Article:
Re: Implementing an "in" operator

"Steve Siegfried" <sos@zjod.net>24 Nov 2002 01:20:38 -0500

From comp.compilers

Related articles
Implementing an "in" operator ed_davis2@yahoo.com (Ed Davis) (2002-11-13)
Re: Implementing an "in" operator n502640813.ch@chch.demon.co.uk (Charles Bryant) (2002-11-20)
Re: Implementing an "in" operator sos@zjod.net (Steve Siegfried) (2002-11-24)
Re: Implementing an "in" operator ed_davis2@yahoo.com (Ed Davis) (2002-11-26)
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 From: "Steve Siegfried" Newsgroups: comp.compilers Date: 24 Nov 2002 01:20:38 -0500 Organization: Ziggy's Auto Body and Tanning References: 02-11-079 Keywords: code Posted-Date: 24 Nov 2002 01:20:38 EST

> Any ideas on how one would implement an "in" operator?
>
> As in (no pun intended):
>
> if (a in b,c,d..e)
> statements;
>
> translates to:
>
> if (a == b or a == c or (a >= d and a <=e))
> statements;
>
> I don't have a problem with unary and binary operators, but
> this one has got me stumped. Part of my simple
> (integer-only) expression parser is shown below:
>
> static Tree *expr(int p) {
> Tree *t = primary(); /* also handles unary operators */
> while (isBinaryOperator(tok.sym) &&
> precedence(tok.sym) >= p) {
> const Symtype op = tok.sym;
> getsym();
> t = mkBinaryNode(op, t,
> expr(associativity(op) == Right ?
> precedence(op) : 1 + precedence(op)));
> }
> return t;
> }
>
> Any ideas on how "in" might be implemented in the above?
> [Treat comma and .. as operators long enough to build up a tree of
> stuff you can translate when you deal with the "in", perhaps. -John]

You're making it too complicated.

All the elements in a set form an enumerated type that "names" all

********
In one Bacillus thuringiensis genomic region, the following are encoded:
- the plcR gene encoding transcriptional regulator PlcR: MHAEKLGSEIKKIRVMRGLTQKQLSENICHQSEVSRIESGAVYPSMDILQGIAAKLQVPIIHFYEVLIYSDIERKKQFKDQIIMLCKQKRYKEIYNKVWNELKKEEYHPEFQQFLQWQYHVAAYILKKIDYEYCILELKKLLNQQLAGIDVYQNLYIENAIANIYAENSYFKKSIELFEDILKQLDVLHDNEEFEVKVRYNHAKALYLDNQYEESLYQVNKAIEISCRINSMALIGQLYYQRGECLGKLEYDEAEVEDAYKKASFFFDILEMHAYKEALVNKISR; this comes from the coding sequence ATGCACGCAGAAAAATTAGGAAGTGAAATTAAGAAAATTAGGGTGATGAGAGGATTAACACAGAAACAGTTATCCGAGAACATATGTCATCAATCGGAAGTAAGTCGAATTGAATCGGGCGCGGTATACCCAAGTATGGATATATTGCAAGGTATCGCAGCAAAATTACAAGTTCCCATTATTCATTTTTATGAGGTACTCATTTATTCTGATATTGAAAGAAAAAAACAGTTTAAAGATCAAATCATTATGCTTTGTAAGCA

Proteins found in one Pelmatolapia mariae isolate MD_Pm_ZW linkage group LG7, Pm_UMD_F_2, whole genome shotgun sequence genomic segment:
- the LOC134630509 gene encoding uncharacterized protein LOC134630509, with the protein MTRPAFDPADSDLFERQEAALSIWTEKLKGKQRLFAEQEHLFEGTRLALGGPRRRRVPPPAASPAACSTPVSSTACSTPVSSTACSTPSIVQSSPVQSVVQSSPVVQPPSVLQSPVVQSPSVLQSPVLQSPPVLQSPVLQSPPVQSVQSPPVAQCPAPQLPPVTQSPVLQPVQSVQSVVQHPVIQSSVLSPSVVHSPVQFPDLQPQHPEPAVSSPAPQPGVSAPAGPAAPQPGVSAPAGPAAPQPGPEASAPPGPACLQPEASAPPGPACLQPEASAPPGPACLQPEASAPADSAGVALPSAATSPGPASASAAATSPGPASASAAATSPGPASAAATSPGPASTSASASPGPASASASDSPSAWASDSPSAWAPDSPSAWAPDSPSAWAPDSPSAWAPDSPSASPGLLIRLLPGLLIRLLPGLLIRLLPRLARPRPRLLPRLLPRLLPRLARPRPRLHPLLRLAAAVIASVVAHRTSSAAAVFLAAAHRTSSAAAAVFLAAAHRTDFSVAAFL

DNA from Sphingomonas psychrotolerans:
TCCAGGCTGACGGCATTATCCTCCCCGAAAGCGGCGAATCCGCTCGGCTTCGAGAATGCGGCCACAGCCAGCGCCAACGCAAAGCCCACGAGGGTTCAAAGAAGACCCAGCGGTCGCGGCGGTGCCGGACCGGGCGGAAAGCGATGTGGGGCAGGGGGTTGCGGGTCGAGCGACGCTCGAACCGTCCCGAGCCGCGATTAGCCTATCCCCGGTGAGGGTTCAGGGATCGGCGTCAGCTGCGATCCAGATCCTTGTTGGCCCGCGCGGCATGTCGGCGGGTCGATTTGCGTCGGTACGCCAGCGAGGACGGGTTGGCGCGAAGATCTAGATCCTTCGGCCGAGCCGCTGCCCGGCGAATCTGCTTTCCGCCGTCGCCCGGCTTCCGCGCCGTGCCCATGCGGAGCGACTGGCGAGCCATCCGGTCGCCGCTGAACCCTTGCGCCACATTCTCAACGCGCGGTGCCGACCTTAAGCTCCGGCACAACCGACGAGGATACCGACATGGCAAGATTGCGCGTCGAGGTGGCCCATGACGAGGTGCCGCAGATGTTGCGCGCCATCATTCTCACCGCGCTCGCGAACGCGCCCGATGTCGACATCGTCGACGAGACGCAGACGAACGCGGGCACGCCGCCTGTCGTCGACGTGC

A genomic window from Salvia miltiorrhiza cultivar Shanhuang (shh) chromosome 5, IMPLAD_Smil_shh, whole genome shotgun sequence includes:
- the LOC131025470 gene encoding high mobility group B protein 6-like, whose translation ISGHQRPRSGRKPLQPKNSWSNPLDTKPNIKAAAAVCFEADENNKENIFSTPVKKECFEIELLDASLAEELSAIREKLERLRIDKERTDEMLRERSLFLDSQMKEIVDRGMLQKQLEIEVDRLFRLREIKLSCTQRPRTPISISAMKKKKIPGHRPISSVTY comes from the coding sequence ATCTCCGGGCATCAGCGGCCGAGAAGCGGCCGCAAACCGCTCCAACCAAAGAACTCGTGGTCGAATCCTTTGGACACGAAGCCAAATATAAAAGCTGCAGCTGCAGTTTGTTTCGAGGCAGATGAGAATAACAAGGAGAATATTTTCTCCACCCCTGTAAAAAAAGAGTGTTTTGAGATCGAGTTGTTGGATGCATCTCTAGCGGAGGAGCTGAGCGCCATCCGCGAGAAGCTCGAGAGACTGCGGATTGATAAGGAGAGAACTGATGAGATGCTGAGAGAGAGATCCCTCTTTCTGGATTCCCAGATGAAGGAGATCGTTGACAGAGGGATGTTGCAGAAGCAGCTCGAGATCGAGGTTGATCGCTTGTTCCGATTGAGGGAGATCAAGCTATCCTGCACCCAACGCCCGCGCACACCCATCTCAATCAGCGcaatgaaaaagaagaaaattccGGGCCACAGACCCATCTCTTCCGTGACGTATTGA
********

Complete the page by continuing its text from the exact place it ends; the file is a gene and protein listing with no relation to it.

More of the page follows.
possible set members with either an implicit enumeration (think: "set
of integers") or an explicit one (think: "set of crayons in a box").

The traditional way of implementing this is with a bit-vector, wherein
each element of the set gets a dedicated bit in a (usually
fixed-length and usually 0 based, but sometimes variable length and
non-0 based and sometimes even sparse) bit-vector.

When a bit is 1, it means the corresponding element is a member of the
set. When that same bit is 0, it means that the element isn't a
member of the set. Thus, the i'th member of the enumeration forms the
i'th member of the set (and usually occupies the i'th bit).

Expressions operating on bit-sets then become relatively straightforward
for code generators (elements are lowercase, SETS aren't):

expression C translation (assumes sets fit in an unsigned long)
================= ====================================================
[a] (1 << a)
[b,c] ((1 << b) | (1 << c))
a in X ((1 << a) & X)?1:0
union(A,B) (A | B)
intersection(A,B) (A & B)
empty(A) (A?:1:0)
pred(a) (((a-1) >= 0)?(a-1):runtime_error("pred", a))
et cetera

Parsing this then becomes following the BNF (which I'm sure your
professor gave you when he assigned the problem) and generating the IR
as if "in" was any other binary operator.

Thus the whole trick behind implementing sets in a compiler is not in
the operators, but in the internal representation of sets and
set-constants.

Wondering if anyone remembers Pascal'idly,

-S

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